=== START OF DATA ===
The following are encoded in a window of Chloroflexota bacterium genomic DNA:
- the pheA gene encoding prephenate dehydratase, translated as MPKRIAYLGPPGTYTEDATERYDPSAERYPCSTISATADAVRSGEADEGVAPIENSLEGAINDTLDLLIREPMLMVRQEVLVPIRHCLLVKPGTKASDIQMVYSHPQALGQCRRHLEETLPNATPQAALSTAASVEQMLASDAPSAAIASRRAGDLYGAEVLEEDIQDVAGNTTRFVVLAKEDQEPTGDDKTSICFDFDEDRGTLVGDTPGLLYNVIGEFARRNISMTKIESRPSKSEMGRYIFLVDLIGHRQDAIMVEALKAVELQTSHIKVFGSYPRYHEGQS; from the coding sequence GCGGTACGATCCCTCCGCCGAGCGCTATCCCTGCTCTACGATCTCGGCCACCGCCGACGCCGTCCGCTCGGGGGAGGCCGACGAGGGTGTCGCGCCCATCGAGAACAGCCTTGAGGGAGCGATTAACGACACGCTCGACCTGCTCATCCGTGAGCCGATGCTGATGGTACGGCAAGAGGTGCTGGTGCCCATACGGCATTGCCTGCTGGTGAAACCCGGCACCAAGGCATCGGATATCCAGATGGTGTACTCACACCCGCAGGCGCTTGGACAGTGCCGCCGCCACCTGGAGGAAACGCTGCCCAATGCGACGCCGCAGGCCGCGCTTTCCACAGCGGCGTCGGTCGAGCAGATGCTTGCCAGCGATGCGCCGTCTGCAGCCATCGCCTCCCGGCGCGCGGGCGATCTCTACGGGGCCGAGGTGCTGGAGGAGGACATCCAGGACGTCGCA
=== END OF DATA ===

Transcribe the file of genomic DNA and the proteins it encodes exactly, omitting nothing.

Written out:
The following are encoded in a window of Chloroflexota bacterium genomic DNA:
- the pheA gene encoding prephenate dehydratase, translated as MPKRIAYLGPPGTYTEDATERYDPSAERYPCSTISATADAVRSGEADEGVAPIENSLEGAINDTLDLLIREPMLMVRQEVLVPIRHCLLVKPGTKASDIQMVYSHPQALGQCRRHLEETLPNATPQAALSTAASVEQMLASDAPSAAIASRRAGDLYGAEVLEEDIQDVAGNTTRFVVLAKEDQEPTGDDKTSICFDFDEDRGTLVGDTPGLLYNVIGEFARRNISMTKIESRPSKSEMGRYIFLVDLIGHRQDAIMVEALKAVELQTSHIKVFGSYPRYHEGQS; from the coding sequence GCGGTACGATCCCTCCGCCGAGCGCTATCCCTGCTCTACGATCTCGGCCACCGCCGACGCCGTCCGCTCGGGGGAGGCCGACGAGGGTGTCGCGCCCATCGAGAACAGCCTTGAGGGAGCGATTAACGACACGCTCGACCTGCTCATCCGTGAGCCGATGCTGATGGTACGGCAAGAGGTGCTGGTGCCCATACGGCATTGCCTGCTGGTGAAACCCGGCACCAAGGCATCGGATATCCAGATGGTGTACTCACACCCGCAGGCGCTTGGACAGTGCCGCCGCCACCTGGAGGAAACGCTGCCCAATGCGACGCCGCAGGCCGCGCTTTCCACAGCGGCGTCGGTCGAGCAGATGCTTGCCAGCGATGCGCCGTCTGCAGCCATCGCCTCCCGGCGCGCGGGCGATCTCTACGGGGCCGAGGTGCTGGAGGAGGACATCCAGGACGTCGCA